Research-based knowledge about the human dimensions of high tunnel adoption is limited. We are not aware of any studies that have examined how farm-level characteristics affect high tunnel management and profitability. Furthermore, there are no studies that consider the approaches farmers are taking to integrate high tunnels into their farm businesses. This study was designed to understand the farm characteristics, contextual conditions, and management approaches that make it more likely a particular high tunnel enterprise will be successful. The research question was: How do farm characteristics affect outcomes of growing specialty crops in high tunnels?
Many areas of agricultural scholarship have explored the relationship between farm characteristics and a variety of outcomes, such as farmers’ success with new technology, innovations, and practices (Barnes et al., 2011; Emtage et al., 2007; Whatmore, 1994). Research studies have emphasized the importance of farm characteristics for farmers’ success with a range of diversification strategies, as well as how farmers’ approach to diversification varies by internal farm attributes (Carter, 2001; McElwee and Bosworth, 2010; Valliant et al., 2017).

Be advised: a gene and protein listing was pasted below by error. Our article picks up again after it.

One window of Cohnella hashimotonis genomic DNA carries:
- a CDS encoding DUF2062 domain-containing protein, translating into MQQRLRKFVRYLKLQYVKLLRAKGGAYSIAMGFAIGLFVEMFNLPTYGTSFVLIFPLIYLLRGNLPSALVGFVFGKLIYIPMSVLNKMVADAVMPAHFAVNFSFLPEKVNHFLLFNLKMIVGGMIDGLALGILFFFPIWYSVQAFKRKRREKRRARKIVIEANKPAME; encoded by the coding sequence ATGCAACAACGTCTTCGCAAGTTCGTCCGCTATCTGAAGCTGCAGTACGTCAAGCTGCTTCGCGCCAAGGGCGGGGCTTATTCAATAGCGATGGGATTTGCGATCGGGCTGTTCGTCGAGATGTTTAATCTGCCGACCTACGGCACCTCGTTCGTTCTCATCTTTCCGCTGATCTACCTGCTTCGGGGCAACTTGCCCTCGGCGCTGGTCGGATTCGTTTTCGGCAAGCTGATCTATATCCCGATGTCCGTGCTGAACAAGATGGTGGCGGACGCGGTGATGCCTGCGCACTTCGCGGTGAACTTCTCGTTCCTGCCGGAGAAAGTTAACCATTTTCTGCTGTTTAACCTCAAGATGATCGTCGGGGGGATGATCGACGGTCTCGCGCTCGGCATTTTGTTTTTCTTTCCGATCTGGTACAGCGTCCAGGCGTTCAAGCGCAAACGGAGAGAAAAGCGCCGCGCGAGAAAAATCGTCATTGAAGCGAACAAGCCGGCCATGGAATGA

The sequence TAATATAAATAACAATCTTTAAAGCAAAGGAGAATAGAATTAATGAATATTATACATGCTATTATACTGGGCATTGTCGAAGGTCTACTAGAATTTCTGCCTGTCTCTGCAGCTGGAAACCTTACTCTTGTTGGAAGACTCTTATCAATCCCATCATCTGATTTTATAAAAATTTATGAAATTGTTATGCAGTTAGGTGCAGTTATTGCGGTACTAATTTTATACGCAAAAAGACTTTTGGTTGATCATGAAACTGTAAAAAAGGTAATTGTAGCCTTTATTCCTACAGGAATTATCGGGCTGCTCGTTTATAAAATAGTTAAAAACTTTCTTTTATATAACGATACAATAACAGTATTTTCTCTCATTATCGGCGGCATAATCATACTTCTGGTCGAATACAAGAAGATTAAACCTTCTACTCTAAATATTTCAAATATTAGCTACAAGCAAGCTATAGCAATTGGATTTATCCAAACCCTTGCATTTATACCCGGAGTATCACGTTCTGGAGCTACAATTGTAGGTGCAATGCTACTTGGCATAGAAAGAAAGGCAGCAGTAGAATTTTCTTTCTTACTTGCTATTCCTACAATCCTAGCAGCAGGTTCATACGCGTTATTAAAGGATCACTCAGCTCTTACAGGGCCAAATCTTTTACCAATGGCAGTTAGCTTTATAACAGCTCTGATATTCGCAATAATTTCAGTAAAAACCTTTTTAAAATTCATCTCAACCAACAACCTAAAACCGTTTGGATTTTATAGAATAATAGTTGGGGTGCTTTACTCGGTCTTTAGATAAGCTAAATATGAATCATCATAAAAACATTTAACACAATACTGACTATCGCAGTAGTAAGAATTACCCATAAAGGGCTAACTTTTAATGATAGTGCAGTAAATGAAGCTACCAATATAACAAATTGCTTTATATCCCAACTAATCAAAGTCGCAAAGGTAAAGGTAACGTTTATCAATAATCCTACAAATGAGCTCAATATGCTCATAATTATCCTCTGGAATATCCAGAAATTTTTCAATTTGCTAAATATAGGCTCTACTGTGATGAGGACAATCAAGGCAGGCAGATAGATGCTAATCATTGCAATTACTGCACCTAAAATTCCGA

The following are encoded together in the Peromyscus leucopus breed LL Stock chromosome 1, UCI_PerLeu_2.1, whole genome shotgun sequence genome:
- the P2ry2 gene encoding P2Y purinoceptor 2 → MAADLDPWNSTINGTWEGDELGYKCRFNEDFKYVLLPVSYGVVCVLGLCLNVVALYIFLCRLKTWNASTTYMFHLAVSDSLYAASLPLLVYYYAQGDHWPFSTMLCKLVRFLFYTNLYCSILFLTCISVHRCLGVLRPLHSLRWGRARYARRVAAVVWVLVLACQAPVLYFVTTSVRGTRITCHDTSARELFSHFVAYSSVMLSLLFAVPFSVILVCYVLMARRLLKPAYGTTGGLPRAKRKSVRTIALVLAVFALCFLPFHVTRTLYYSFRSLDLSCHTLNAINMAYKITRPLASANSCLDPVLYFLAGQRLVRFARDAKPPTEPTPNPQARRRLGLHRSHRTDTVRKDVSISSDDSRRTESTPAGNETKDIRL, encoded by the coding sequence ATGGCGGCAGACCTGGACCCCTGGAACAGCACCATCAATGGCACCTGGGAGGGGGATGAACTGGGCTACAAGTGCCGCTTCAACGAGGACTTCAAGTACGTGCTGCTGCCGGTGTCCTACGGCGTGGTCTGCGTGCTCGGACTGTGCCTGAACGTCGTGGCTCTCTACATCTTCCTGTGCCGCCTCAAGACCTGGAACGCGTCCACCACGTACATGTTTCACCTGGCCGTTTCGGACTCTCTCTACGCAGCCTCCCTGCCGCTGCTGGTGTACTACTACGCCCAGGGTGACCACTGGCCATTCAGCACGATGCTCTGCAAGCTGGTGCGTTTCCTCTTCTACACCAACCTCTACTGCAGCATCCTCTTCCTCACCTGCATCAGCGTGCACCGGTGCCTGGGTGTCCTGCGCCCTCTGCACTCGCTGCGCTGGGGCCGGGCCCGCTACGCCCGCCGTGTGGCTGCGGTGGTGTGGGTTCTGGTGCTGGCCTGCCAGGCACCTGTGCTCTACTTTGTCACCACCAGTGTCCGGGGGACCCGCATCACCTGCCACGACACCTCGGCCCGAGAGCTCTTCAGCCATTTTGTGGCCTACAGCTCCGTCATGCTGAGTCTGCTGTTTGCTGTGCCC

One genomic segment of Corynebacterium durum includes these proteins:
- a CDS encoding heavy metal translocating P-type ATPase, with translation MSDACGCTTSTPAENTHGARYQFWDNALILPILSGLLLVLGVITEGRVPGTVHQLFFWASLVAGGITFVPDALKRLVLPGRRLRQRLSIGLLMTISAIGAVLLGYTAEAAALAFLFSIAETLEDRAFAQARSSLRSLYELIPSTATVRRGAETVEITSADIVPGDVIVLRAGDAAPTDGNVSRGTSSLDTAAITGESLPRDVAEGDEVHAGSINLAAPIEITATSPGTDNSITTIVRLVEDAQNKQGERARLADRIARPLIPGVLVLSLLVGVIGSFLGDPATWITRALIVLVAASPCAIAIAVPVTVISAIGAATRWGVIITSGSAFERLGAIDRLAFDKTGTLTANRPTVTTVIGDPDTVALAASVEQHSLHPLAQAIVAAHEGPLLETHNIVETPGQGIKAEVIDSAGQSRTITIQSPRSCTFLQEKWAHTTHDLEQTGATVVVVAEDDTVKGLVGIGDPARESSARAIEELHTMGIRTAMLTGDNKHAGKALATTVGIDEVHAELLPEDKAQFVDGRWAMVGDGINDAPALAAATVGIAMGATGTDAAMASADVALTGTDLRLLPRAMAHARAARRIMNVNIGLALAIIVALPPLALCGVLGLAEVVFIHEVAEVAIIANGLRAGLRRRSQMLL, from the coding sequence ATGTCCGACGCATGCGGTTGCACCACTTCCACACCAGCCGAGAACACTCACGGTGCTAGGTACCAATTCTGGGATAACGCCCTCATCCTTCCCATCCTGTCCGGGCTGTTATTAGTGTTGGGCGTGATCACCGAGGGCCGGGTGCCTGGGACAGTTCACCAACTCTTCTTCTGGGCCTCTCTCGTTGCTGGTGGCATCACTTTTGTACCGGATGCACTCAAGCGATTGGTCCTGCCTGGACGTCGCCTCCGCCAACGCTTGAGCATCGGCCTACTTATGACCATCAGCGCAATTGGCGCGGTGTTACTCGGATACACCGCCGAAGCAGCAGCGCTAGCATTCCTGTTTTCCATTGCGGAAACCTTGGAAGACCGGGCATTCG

Rural sociological literature distinguishes farms based on their marketing strategies, farm size, and scale, and makes a distinction between full and side enterprise farmers (Heimlich and Brooks, 1989; Inwood and Sharp, 2012). For instance, in a study conducted in the neighboring state of Ohio, researchers identified the following three types of farms: 1) alternative enterprises: small in size with high-value outputs, 2) recreational enterprises: very small scale, operated by hobby farmers, and 3) traditional enterprises: larger operations engaged in conventional commodity production (Inwood and Sharp, 2012). This study informed our identification of three types of farms with distinct approaches to high tunnel management.
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Valliant, J.C.D. Farmer, J.R. Dickinson, S.L. Bruce, A.B. Robinson, J.M. 2017 Family as a catalyst in farms’ diversifying agricultural products: A mixed methods analysis of diversified and non-diversified farms in Indiana, Michigan and OhioJ. Rural Stud. 55 1 303 315 10.1016/j.jrurstud.2017.08.017